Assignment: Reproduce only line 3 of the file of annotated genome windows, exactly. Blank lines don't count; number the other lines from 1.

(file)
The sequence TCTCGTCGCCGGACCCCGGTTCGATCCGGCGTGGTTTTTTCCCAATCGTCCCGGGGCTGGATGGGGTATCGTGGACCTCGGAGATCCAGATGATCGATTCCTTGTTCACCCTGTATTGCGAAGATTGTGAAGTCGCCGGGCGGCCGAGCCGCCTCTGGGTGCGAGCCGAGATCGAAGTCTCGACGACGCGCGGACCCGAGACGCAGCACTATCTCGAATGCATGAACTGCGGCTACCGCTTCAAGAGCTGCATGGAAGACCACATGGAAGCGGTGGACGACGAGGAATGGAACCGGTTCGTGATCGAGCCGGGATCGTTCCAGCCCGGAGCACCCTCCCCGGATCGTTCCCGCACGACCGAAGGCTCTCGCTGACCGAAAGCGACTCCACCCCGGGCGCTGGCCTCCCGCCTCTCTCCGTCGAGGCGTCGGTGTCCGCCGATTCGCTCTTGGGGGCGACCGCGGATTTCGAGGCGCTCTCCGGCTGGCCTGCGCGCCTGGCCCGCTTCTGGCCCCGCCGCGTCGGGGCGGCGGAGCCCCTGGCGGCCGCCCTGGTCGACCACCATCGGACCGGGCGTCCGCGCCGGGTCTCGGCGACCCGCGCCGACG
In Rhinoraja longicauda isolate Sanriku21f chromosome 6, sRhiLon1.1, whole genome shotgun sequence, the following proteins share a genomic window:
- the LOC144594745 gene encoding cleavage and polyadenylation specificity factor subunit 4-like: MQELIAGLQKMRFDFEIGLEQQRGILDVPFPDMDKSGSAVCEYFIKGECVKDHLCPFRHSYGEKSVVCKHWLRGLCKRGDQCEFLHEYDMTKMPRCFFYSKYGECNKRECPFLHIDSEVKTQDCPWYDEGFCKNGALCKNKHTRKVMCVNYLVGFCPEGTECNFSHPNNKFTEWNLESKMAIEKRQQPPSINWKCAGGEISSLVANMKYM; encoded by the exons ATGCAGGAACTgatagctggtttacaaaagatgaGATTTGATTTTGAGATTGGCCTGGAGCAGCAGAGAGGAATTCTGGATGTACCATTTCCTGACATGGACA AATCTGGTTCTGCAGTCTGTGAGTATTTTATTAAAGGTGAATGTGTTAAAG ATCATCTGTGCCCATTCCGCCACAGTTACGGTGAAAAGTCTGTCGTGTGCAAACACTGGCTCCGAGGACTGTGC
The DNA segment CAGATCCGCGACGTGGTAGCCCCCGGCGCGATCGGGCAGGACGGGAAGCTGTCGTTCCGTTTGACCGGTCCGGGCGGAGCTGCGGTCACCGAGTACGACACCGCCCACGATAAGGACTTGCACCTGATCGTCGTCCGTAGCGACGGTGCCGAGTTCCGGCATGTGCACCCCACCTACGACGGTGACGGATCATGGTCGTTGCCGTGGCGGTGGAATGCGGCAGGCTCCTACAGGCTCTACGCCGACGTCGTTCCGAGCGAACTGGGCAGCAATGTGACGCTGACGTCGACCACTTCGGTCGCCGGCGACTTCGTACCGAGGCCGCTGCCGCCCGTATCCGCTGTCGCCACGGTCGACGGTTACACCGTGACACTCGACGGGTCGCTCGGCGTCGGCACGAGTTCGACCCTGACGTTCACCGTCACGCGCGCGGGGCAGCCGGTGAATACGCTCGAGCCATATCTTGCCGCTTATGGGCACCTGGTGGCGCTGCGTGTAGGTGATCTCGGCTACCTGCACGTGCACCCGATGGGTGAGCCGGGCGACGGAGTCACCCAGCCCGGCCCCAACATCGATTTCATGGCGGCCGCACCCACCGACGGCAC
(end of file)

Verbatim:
- the LOC144594745 gene encoding cleavage and polyadenylation specificity factor subunit 4-like: MQELIAGLQKMRFDFEIGLEQQRGILDVPFPDMDKSGSAVCEYFIKGECVKDHLCPFRHSYGEKSVVCKHWLRGLCKRGDQCEFLHEYDMTKMPRCFFYSKYGECNKRECPFLHIDSEVKTQDCPWYDEGFCKNGALCKNKHTRKVMCVNYLVGFCPEGTECNFSHPNNKFTEWNLESKMAIEKRQQPPSINWKCAGGEISSLVANMKYM; encoded by the exons ATGCAGGAACTgatagctggtttacaaaagatgaGATTTGATTTTGAGATTGGCCTGGAGCAGCAGAGAGGAATTCTGGATGTACCATTTCCTGACATGGACA AATCTGGTTCTGCAGTCTGTGAGTATTTTATTAAAGGTGAATGTGTTAAAG ATCATCTGTGCCCATTCCGCCACAGTTACGGTGAAAAGTCTGTCGTGTGCAAACACTGGCTCCGAGGACTGTGC